I always pay attention to the assignment of the narrator: who is saying the lyrics at this part? Can we trust what they say? Does the POV change? bradcpu did a couple of great vids that deal with narratorship from VVC08: Creep is a more straightforward example of multiple narrators, whereas Tear You Apart is a great example of an unreliable narrator.

In Climbing up the Walls, there's been some debate about who the narrator is and whether it changes over the course of the vid. The majority interpretation is that it's the older sibling, at least most of the time. I agree with that reading, though I also had a deeper reading in mind. I think the narrator could be the idea of incest, telling the siblings that it'll always be a thought in their head, and they can't ever escape from it. I think this interpretation lies closest to the interpretation of the actual song - that a mental disease is whispering to the head it inhabits.

Too long. Cont'd.
Nickyobsessive24 on October 11th, 2008 10:41 pm (UTC)
I love vids that spin their narrative styles mostly out of mood and thought association, and there are some truly spectacular vids out there that accomplish this. Though like Laura said above, the vidder him/herself may or may not agree with this categorising - I think it's because sometimes "mood vids" seem to have this negative association attached to them, as though the commentator is accusing the vidder of not thinking enough. I think the best mood vids still all say something quite complex about the subject matter, but the way the narrative is carried out is very fluid and thought-association-y. I'm thinking of, for example, bradcpu's Vertigo and lim's In Exchange for Your Tomorrows. I personally love them when they're done well, though my brain doesn't seem wired to function that way when it comes to my own vids.
Re: cont'd - bop_radar on October 12th, 2008 02:48 am (UTC) (Expand)
(no subject) - bop_radar on October 12th, 2008 02:42 am (UTC) (Expand)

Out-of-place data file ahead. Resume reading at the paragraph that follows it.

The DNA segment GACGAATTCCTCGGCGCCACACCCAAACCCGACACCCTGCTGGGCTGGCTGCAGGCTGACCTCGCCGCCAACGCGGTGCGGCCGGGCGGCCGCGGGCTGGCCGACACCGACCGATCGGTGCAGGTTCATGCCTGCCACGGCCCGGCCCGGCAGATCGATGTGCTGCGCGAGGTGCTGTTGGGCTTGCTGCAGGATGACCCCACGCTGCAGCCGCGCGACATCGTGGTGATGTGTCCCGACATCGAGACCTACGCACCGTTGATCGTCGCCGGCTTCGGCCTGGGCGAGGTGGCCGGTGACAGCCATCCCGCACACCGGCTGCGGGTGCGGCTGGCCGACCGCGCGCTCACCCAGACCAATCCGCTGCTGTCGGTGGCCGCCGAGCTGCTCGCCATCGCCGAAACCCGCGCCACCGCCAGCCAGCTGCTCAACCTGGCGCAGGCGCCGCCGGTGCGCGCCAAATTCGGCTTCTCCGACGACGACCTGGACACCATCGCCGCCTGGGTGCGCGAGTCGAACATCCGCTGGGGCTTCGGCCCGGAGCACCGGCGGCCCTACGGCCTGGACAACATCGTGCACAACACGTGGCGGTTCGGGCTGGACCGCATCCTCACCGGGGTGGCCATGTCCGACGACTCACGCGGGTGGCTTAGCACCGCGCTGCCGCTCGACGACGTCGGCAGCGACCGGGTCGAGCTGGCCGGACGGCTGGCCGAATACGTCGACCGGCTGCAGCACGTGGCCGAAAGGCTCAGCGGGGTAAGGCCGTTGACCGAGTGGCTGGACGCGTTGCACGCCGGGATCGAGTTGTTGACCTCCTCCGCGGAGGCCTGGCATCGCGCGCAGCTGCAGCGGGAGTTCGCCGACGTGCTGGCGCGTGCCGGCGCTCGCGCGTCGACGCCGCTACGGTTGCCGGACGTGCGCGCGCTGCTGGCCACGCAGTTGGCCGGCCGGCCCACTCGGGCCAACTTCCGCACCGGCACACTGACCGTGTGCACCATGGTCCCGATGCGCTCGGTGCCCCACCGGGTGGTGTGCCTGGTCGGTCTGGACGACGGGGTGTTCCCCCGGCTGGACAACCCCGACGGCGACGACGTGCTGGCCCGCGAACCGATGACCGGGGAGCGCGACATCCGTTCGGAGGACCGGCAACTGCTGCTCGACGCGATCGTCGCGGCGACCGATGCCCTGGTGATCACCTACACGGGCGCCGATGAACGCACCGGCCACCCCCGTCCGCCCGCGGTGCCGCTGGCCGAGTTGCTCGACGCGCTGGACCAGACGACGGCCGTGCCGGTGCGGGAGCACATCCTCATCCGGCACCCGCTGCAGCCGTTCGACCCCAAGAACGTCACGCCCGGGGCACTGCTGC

(no subject) - callmeonetrack on October 12th, 2008 04:27 am (UTC) (Expand)
(no subject) - beccatoria on October 12th, 2008 11:30 am (UTC) (Expand)
(no subject) - callmeonetrack on October 12th, 2008 05:21 pm (UTC) (Expand)
(no subject) - bop_radar on October 12th, 2008 08:54 pm (UTC) (Expand)
(no subject) - bop_radar on October 12th, 2008 08:49 pm (UTC) (Expand)
jude_judith82jude_judith82 on October 12th, 2008 12:21 am (UTC)
I find your posts on vidding fascinating. I've made one but this is basically a guide I'm more than likely not going to make any but very informative.
K, Bop or Boppy--take your pick!bop_radar on October 12th, 2008 02:48 am (UTC)
Thank you! I'm glad you find them interesting. :)
Sing me a bawdy song, make me merrythe_sun_is_up on October 12th, 2008 05:00 am (UTC)
Regarding categories of vids: I've done mostly character studies, shippy vids, and action vids. Especially action vids. I almost exclusively vid Avatar, and it's a pretty action-heavy show with a lot of flashy fight scenes that are a joy to vid.

However I'd add another category, something I call "plot vids." Vids that retell some portion of a show's plot, but with a focus on a specific character, group of characters, or theme. Like in "The New Year," I retold the first half of Avatar S3 through the eyes of the main character, but not in such a focused way that it could be called a character study. I don't know, I view a character study as being more intimately focused on the character and nothing else, whereas this was more of a balance between plot and character.

As far as narrative, I'd not really thought about it before! D: I tend to focus a lot on the lyrics and let those guide the story I'm trying to tell.

However now that I think about it... hmm. Linear is always a nice way to go (just because it makes sense!) and I've used flashbacks in several vids. One narrative technique I used once, and quite liked on reflection, was I let one particularly emotional scene be the sort of centerpiece of the vid, and then intercut clips of that scene with clips of other scenes that fit in with the angsty tone of the vid. That was for "Hide and Seek," a shippy vid.

But I do like using the sort of "side-by-side" technique, where you have two scenes that you're flipping back and forth between, to juxtapose the two, either for similarity or contrast.

And then there are action vids which are a whole different ball of wax!

And as far as the freeform vids, I've never seen one but I'm intending to make one soon, which, yikes! It's going to be focusing purely on the imagery of the clips, with no real narrative or argument. I hope I can make it work. D:
K, Bop or Boppy--take your pick!: Old-fashioned storybop_radar on October 12th, 2008 05:38 am (UTC)
something I call "plot vids.
*nods* I think I think of those as linear vids--vids with a clear narrative, plot or story.

I let one particularly emotional scene be the sort of centerpiece of the vid, and then intercut clips of that scene with clips of other scenes that fit in with the angsty tone of the vid. That was for "Hide and Seek," a shippy vid.
That sounds like an excellent structure for a shippy vid!

I do like using the sort of "side-by-side" technique, where you have two scenes that you're flipping back and forth between, to juxtapose the two, either for similarity or contrast.
Yeah, I'm a sucker for that too. ;)